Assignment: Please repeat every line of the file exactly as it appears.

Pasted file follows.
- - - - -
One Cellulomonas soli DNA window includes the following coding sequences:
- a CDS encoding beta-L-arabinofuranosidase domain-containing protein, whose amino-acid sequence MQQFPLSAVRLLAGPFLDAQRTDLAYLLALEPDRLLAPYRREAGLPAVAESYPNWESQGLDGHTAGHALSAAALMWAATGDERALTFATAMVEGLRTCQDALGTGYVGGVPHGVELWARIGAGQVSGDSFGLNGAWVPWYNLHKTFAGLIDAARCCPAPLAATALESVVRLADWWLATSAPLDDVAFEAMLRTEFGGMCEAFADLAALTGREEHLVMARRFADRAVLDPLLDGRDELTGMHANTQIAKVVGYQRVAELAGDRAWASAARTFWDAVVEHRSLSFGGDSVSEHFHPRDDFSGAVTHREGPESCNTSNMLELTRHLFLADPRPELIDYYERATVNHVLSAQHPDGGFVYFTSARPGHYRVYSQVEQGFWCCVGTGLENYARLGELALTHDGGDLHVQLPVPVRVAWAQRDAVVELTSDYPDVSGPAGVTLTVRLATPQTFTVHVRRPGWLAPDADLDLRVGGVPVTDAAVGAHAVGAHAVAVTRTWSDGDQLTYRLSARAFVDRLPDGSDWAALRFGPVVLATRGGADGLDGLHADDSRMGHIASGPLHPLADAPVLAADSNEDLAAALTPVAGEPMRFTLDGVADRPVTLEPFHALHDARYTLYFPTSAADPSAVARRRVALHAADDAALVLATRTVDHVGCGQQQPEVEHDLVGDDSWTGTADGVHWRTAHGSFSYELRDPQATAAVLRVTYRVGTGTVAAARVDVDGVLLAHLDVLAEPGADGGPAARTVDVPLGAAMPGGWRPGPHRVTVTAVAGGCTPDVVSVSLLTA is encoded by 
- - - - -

One Cellulomonas soli DNA window includes the following coding sequences:
- a CDS encoding beta-L-arabinofuranosidase domain-containing protein, whose amino-acid sequence MQQFPLSAVRLLAGPFLDAQRTDLAYLLALEPDRLLAPYRREAGLPAVAESYPNWESQGLDGHTAGHALSAAALMWAATGDERALTFATAMVEGLRTCQDALGTGYVGGVPHGVELWARIGAGQVSGDSFGLNGAWVPWYNLHKTFAGLIDAARCCPAPLAATALESVVRLADWWLATSAPLDDVAFEAMLRTEFGGMCEAFADLAALTGREEHLVMARRFADRAVLDPLLDGRDELTGMHANTQIAKVVGYQRVAELAGDRAWASAARTFWDAVVEHRSLSFGGDSVSEHFHPRDDFSGAVTHREGPESCNTSNMLELTRHLFLADPRPELIDYYERATVNHVLSAQHPDGGFVYFTSARPGHYRVYSQVEQGFWCCVGTGLENYARLGELALTHDGGDLHVQLPVPVRVAWAQRDAVVELTSDYPDVSGPAGVTLTVRLATPQTFTVHVRRPGWLAPDADLDLRVGGVPVTDAAVGAHAVGAHAVAVTRTWSDGDQLTYRLSARAFVDRLPDGSDWAALRFGPVVLATRGGADGLDGLHADDSRMGHIASGPLHPLADAPVLAADSNEDLAAALTPVAGEPMRFTLDGVADRPVTLEPFHALHDARYTLYFPTSAADPSAVARRRVALHAADDAALVLATRTVDHVGCGQQQPEVEHDLVGDDSWTGTADGVHWRTAHGSFSYELRDPQATAAVLRVTYRVGTGTVAAARVDVDGVLLAHLDVLAEPGADGGPAARTVDVPLGAAMPGGWRPGPHRVTVTAVAGGCTPDVVSVSLLTA is encoded by 